I argue why the new Verizon Visa credit card is lackluster and confusing suggesting many better alternatives.
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Doctor of Credit Verizon Visa review:
Verizon Launches Credit Card With VerizonDollars 4% Back on Groceries & Gas; AutoPay Benefit; $100 Signup Bonus; Potential Of Up to $1,000 Signup Bonus
Verizon Visa card press release:
Verizon Visa card website:
You’re listening to the Hurdy Gurdy Travel Podcast. I’m your host, Justin Vacula, here to help you travel the world at next to no cost through credit card points, miles, benefits, and rewards. Make money, save money, and take advantage of great deals!
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Thanks for joining me for episode 34 – Verizon Visa Credit Card Review. I argue why the new Verizon Visa credit card is lackluster and confusing suggesting many better alternatives.
It’s June 22nd of 2020 and we have another new credit card following the recently released US Bank Altitude Go I discussed in podcast episodes 33 and 17. Unfortunately, the Verizon Visa card fails to impress with a signup bonus structure buried in fine print which may amount to double digits, a possible but not guaranteed $10 discount a month on one’s phone bill, and rewards in the form of Verizon Dollars instead of cashback or valuable points. The card has okay earning with 4% back on gas and groceries and 3% on dining but is lacking with 2% back on Verizon, and 1% everywhere else.
Let’s explore. The Verizon Visa credit card will be issued by Synchrony Bank who also issues various cards including the Amazon Store Card, Sam’s Club Mastercard, gas cards, and various store cards for retailers like Ashley furniture and American Eagle. Overall, Synchrony’s portfolio is unimpressive — especially for those with strong credit profiles — so getting a card like the Verizon Visa does not provide additional value in the form of bolstering or establishing a relationship to get higher-value cards like is the case with Chase, American Express, and US Bank.
Further, the Verizon Visa lacks synergy with other reward programs or credit cards and rewards are given in the form of Verizon Dollars instead of cashback or more flexible points. According to Doctor of Credit who reported on the card earlier today, find a link in the show notes, Verizon Dollars can be used to pay one’s phone or internet bill. Additionally, Verizon’s press release for this credit card notes that Verizon dollars can be used to pay monthly bills, but it’s not clear how to do this at the moment especially if one’s bill is on autopay – an odd extra step, I think, which may result in difficulty with reward redemptions.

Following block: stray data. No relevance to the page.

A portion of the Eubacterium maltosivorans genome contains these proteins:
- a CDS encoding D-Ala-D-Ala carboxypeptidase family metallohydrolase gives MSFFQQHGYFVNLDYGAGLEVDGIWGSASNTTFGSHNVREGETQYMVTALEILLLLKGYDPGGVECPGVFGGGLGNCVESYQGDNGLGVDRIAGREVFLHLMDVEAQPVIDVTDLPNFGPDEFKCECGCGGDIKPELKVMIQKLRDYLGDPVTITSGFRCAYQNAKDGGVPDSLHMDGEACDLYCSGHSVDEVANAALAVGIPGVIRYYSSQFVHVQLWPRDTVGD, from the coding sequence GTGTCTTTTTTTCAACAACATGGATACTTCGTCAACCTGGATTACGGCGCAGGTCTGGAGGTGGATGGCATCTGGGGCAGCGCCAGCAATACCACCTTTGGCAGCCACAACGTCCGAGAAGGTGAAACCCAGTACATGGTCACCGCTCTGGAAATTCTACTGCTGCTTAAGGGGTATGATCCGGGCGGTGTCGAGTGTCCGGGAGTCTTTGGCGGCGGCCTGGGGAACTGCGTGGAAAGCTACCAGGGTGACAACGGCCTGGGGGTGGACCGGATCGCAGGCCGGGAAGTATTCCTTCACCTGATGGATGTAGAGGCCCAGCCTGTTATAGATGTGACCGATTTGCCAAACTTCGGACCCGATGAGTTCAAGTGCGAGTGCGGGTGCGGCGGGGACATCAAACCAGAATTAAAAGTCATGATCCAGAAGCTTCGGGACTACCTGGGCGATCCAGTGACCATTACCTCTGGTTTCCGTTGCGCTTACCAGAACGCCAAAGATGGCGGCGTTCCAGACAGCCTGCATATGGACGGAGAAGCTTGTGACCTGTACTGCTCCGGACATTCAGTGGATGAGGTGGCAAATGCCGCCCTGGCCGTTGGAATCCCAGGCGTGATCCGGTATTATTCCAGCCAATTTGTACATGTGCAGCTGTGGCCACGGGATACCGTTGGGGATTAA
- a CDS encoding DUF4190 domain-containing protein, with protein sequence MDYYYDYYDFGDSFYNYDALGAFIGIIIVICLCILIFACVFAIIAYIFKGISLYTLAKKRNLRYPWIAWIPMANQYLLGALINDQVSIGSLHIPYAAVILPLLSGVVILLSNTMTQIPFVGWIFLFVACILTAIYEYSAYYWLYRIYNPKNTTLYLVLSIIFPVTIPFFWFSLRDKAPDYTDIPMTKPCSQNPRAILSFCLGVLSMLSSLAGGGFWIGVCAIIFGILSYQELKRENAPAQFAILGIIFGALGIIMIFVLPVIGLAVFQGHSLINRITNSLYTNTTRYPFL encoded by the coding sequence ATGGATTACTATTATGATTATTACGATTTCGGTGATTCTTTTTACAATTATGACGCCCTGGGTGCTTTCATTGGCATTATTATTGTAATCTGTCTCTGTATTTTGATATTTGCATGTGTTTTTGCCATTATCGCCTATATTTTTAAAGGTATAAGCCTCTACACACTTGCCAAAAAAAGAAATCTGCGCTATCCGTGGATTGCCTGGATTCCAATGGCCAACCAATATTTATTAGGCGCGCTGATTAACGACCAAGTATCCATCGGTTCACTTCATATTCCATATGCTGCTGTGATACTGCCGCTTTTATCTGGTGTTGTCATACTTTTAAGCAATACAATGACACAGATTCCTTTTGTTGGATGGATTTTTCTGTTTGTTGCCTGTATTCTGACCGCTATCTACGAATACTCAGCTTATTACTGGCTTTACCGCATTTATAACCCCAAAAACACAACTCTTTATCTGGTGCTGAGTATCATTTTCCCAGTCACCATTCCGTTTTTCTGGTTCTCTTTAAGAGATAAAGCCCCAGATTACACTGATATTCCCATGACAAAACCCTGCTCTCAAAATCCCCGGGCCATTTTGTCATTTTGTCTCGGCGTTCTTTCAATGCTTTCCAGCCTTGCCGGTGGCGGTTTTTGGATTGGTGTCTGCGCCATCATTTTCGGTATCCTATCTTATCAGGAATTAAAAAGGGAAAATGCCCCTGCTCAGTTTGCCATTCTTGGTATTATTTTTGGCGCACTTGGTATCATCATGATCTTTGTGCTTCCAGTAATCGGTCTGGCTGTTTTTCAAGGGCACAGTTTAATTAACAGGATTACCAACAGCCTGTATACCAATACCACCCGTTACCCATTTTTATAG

Surely, consumers would prefer cashback instead of Verizon Dollars or even points which have more flexibility. I’m not totally averse to points-earning having many cards with American Express and cards giving airline miles, but I wouldn’t be thrilled about earning Verizon Dollars. For instance, I couldn’t imagine any scenario in which I would prefer 2% back in the form of Verizon Dollars when I could instead get 2% back in cash or even 2x points on spending. The points, too, I would earn would be worth more than 1 cent per point. A similar event occurred when, months ago, Barclay’s bank changed its Uber Visa Card from a cashback card to a card earning rewards with Uber – many consumers were dissatisfied and largely reduced spending on the Uber Visa Card. I reviewed the Uber Visa Card changes way back in episode 6. I was never a fan of the card, but surely it got worse due to the limitation in redemption or flexibility.
Let’s delve deeper into the rewards earned by everyday spending on the Verizon Visa Rewards Card. First, as usual, a disclaimer repeating my reminder than earning through everyday spending, especially for low-volume spenders, just doesn’t amount to much. I think newcomers to the credit card space, and sadly some who have been in this space for some time overvalue category earnings missing the picture of overall value a credit card provides especially when considering a large welcome bonus, benefits, and special offers. A narrow focus on categories or even looking for a ‘gas card’ or ‘dining card’ will very often lead to low overall value.